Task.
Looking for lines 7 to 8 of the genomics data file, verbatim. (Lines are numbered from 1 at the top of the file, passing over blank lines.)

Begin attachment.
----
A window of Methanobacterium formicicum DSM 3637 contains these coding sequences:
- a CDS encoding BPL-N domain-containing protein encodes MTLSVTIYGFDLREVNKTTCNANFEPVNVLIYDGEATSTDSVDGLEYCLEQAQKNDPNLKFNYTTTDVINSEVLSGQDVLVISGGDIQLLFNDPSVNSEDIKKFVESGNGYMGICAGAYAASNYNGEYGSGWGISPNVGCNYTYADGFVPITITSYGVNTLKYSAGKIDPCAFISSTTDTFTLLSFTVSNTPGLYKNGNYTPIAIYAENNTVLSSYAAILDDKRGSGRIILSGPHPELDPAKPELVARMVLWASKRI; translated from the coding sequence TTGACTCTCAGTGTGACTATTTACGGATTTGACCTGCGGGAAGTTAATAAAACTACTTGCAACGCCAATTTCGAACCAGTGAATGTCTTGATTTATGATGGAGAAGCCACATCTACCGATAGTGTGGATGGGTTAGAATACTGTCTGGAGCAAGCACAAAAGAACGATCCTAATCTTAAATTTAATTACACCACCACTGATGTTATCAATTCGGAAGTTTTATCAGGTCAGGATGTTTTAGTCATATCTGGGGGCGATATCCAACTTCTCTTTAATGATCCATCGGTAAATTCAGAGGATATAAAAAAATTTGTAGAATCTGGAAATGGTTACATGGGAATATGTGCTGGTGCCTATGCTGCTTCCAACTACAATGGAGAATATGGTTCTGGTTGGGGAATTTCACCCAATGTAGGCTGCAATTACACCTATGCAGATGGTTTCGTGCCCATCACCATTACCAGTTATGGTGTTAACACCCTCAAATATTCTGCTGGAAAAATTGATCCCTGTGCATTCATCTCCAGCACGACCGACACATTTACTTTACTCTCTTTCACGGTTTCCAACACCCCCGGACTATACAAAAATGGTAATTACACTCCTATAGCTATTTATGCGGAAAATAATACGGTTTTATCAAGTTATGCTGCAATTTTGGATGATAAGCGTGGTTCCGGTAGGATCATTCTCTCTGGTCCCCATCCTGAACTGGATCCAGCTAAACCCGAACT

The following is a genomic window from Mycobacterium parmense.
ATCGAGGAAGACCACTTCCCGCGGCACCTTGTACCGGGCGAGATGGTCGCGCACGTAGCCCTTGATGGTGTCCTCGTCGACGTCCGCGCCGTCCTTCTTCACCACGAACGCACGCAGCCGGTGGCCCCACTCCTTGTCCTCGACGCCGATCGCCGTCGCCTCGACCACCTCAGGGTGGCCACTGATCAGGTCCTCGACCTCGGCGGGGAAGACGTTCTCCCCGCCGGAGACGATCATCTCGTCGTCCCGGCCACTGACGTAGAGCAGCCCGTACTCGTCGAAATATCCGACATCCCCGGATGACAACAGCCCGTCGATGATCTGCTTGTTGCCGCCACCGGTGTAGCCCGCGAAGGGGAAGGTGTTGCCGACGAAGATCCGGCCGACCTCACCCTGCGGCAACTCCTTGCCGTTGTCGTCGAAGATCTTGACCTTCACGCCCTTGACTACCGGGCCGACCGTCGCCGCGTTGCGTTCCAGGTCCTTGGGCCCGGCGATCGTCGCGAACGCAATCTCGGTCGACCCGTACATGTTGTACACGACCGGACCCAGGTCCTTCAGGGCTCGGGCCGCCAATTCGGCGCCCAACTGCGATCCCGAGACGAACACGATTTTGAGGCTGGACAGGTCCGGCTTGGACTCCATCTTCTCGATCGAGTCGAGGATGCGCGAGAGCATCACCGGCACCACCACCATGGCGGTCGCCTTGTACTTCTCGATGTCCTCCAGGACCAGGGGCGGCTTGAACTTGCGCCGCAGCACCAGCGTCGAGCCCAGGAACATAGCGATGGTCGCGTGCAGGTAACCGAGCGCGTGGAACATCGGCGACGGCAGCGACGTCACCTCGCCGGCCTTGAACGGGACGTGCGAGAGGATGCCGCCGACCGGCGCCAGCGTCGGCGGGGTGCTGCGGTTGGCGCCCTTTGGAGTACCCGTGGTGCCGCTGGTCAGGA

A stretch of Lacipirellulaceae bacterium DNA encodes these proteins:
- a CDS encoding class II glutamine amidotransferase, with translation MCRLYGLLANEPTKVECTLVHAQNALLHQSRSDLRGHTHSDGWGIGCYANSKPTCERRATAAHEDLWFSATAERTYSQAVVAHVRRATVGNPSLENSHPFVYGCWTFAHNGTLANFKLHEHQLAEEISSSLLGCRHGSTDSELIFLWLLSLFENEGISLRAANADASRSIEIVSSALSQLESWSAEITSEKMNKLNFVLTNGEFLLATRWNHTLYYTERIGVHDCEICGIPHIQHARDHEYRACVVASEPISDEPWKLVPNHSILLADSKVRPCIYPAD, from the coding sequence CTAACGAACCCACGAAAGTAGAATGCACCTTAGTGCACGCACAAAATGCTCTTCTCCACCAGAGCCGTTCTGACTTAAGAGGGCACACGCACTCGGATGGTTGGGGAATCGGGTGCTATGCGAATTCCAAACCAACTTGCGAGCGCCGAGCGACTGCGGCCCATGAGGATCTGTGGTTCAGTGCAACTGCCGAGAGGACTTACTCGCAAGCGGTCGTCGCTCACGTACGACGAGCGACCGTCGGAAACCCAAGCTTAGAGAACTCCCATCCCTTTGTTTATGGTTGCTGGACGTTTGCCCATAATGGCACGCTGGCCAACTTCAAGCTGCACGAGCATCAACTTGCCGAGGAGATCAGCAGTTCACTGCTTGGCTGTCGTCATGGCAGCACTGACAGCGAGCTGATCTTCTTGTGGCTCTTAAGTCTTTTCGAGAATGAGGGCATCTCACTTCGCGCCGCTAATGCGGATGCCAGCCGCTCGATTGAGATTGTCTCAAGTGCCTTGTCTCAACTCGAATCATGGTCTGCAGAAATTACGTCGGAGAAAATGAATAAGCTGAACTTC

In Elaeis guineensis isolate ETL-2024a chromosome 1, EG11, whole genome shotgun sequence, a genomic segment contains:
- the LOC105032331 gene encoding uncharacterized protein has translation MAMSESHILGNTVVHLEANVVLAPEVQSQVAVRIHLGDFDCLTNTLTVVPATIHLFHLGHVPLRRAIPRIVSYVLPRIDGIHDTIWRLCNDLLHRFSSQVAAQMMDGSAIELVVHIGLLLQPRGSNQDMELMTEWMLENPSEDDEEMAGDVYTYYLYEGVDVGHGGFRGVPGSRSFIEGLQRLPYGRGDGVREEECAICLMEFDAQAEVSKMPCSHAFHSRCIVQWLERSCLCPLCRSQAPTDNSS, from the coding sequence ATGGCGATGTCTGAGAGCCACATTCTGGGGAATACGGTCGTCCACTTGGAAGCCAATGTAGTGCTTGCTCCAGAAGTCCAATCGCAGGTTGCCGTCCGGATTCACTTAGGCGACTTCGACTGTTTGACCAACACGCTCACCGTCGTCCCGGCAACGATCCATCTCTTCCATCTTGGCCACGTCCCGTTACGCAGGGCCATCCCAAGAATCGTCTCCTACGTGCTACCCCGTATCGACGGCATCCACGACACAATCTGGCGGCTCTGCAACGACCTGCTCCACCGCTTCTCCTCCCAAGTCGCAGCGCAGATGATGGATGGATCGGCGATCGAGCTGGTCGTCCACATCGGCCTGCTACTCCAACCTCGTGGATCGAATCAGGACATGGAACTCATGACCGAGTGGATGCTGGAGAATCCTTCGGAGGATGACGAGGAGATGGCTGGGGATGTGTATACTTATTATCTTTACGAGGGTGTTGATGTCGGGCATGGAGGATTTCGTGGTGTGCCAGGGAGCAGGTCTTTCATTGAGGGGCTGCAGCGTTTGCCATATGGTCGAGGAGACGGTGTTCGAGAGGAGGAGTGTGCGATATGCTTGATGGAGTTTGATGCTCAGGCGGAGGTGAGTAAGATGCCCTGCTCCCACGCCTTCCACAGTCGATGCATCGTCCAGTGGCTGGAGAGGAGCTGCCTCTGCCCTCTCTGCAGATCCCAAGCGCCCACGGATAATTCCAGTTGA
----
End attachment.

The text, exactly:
In Elaeis guineensis isolate ETL-2024a chromosome 1, EG11, whole genome shotgun sequence, a genomic segment contains:
- the LOC105032331 gene encoding uncharacterized protein has translation MAMSESHILGNTVVHLEANVVLAPEVQSQVAVRIHLGDFDCLTNTLTVVPATIHLFHLGHVPLRRAIPRIVSYVLPRIDGIHDTIWRLCNDLLHRFSSQVAAQMMDGSAIELVVHIGLLLQPRGSNQDMELMTEWMLENPSEDDEEMAGDVYTYYLYEGVDVGHGGFRGVPGSRSFIEGLQRLPYGRGDGVREEECAICLMEFDAQAEVSKMPCSHAFHSRCIVQWLERSCLCPLCRSQAPTDNSS, from the coding sequence ATGGCGATGTCTGAGAGCCACATTCTGGGGAATACGGTCGTCCACTTGGAAGCCAATGTAGTGCTTGCTCCAGAAGTCCAATCGCAGGTTGCCGTCCGGATTCACTTAGGCGACTTCGACTGTTTGACCAACACGCTCACCGTCGTCCCGGCAACGATCCATCTCTTCCATCTTGGCCACGTCCCGTTACGCAGGGCCATCCCAAGAATCGTCTCCTACGTGCTACCCCGTATCGACGGCATCCACGACACAATCTGGCGGCTCTGCAACGACCTGCTCCACCGCTTCTCCTCCCAAGTCGCAGCGCAGATGATGGATGGATCGGCGATCGAGCTGGTCGTCCACATCGGCCTGCTACTCCAACCTCGTGGATCGAATCAGGACATGGAACTCATGACCGAGTGGATGCTGGAGAATCCTTCGGAGGATGACGAGGAGATGGCTGGGGATGTGTATACTTATTATCTTTACGAGGGTGTTGATGTCGGGCATGGAGGATTTCGTGGTGTGCCAGGGAGCAGGTCTTTCATTGAGGGGCTGCAGCGTTTGCCATATGGTCGAGGAGACGGTGTTCGAGAGGAGGAGTGTGCGATATGCTTGATGGAGTTTGATGCTCAGGCGGAGGTGAGTAAGATGCCCTGCTCCCACGCCTTCCACAGTCGATGCATCGTCCAGTGGCTGGAGAGGAGCTGCCTCTGCCCTCTCTGCAGATCCCAAGCGCCCACGGATAATTCCAGTTGA